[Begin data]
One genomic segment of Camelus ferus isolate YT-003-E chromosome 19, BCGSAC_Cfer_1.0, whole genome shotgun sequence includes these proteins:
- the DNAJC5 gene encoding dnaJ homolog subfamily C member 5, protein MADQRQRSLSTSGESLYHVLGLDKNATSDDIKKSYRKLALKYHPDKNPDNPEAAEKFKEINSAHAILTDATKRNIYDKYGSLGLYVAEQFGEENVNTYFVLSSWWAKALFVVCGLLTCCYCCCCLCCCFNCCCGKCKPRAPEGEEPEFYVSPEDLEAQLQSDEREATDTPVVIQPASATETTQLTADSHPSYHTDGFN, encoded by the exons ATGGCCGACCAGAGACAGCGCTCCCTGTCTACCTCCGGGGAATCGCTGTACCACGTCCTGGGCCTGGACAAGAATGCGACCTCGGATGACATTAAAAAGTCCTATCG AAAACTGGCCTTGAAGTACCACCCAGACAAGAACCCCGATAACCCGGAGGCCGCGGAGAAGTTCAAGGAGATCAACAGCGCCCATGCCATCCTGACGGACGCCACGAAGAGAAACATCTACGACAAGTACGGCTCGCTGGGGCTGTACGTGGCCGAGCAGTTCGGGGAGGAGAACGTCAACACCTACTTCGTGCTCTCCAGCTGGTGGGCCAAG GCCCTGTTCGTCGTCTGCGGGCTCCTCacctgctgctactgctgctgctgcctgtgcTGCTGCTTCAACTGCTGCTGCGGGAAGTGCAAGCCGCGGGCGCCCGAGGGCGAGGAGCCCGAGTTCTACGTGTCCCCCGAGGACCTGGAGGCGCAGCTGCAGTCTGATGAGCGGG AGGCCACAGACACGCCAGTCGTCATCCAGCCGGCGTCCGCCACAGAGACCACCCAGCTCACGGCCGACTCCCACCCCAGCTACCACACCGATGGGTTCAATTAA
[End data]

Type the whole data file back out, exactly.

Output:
One genomic segment of Camelus ferus isolate YT-003-E chromosome 19, BCGSAC_Cfer_1.0, whole genome shotgun sequence includes these proteins:
- the DNAJC5 gene encoding dnaJ homolog subfamily C member 5, protein MADQRQRSLSTSGESLYHVLGLDKNATSDDIKKSYRKLALKYHPDKNPDNPEAAEKFKEINSAHAILTDATKRNIYDKYGSLGLYVAEQFGEENVNTYFVLSSWWAKALFVVCGLLTCCYCCCCLCCCFNCCCGKCKPRAPEGEEPEFYVSPEDLEAQLQSDEREATDTPVVIQPASATETTQLTADSHPSYHTDGFN, encoded by the exons ATGGCCGACCAGAGACAGCGCTCCCTGTCTACCTCCGGGGAATCGCTGTACCACGTCCTGGGCCTGGACAAGAATGCGACCTCGGATGACATTAAAAAGTCCTATCG AAAACTGGCCTTGAAGTACCACCCAGACAAGAACCCCGATAACCCGGAGGCCGCGGAGAAGTTCAAGGAGATCAACAGCGCCCATGCCATCCTGACGGACGCCACGAAGAGAAACATCTACGACAAGTACGGCTCGCTGGGGCTGTACGTGGCCGAGCAGTTCGGGGAGGAGAACGTCAACACCTACTTCGTGCTCTCCAGCTGGTGGGCCAAG GCCCTGTTCGTCGTCTGCGGGCTCCTCacctgctgctactgctgctgctgcctgtgcTGCTGCTTCAACTGCTGCTGCGGGAAGTGCAAGCCGCGGGCGCCCGAGGGCGAGGAGCCCGAGTTCTACGTGTCCCCCGAGGACCTGGAGGCGCAGCTGCAGTCTGATGAGCGGG AGGCCACAGACACGCCAGTCGTCATCCAGCCGGCGTCCGCCACAGAGACCACCCAGCTCACGGCCGACTCCCACCCCAGCTACCACACCGATGGGTTCAATTAA